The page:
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Inexpensive reference monitor for broadcast work?

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Darren McPhee
Inexpensive reference monitor for broadcast work?
on Feb 26, 2014 at 8:42:51 am

I just got a Decklink Mini and am in the hunt for an inexpensive reference monitor to use for broadcast safe color grading. I've heard that a good plasma tv can work well as a reference monitor but there are so many out there, how can I be sure I'm getting the right one? What criteria should I consider when narrowing down my selection? Or is there a better option than plasma?


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Ian MacLean
on Apr 15, 2014 at 4:15:47 am

I'm in the same boat. I have an Intensity Pro card I've never plugged in, but it's limited to 8 bit, and the Decklink mini monitor should be 10 bit out via HDMI. I'm not sure whether that will make any difference, but hope it will. I want a reference image with YCbCr (digital rec 709, if I understand it correctly) in the path somewhere, and expect this will be worthwhile if the only other thing I see is my work on a computer monitor.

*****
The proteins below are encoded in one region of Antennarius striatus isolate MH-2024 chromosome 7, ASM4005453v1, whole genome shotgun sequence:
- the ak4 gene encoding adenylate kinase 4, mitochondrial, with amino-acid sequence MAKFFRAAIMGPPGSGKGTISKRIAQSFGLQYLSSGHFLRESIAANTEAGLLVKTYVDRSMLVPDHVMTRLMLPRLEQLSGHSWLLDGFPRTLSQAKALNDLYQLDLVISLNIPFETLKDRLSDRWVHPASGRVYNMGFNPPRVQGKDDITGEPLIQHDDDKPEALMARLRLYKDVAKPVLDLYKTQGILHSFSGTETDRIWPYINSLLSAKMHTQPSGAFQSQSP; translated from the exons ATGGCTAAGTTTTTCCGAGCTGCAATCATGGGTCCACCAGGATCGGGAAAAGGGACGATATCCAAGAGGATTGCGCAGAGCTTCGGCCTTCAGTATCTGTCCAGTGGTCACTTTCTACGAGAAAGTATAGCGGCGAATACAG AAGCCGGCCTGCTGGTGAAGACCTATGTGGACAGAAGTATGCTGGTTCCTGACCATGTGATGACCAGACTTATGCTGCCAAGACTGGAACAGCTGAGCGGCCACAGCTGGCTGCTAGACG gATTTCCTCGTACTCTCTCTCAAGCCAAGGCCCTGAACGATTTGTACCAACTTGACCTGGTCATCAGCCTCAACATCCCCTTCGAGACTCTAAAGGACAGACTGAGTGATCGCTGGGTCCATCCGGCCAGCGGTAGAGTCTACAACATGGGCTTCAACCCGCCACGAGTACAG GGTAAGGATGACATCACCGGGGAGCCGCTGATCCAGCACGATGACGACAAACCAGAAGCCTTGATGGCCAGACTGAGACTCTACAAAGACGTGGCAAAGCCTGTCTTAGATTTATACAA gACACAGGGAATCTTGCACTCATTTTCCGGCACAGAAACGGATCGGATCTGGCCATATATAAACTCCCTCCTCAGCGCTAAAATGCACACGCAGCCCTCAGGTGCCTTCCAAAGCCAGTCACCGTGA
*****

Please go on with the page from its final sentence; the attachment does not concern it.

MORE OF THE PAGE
So I'd also like to figure out the best monitor option I can for a limited budget. But I don't want plasma. I think the guys who know this stuff are already on really pricey rec 2020 calibrated monitors, and so couldn't really help us if they wanted to.

I came across this and need to confirm it, but hope it helps:

"Any recent vintage consumer LCD or LED TV that is specified as HDMI 1.3 or 1.4 XYCC deep color compatible is a true 10 bit display. My personal preference is LG's as they have a built in calibration wizard and expert mode that is quite good and will get you as close as they come to accurate by eye without a calibration meter. In the US they are Imaging Science Foundation certified for color accuracy when calibrated. The TV is true 10 bit, 1.07 billion colors."

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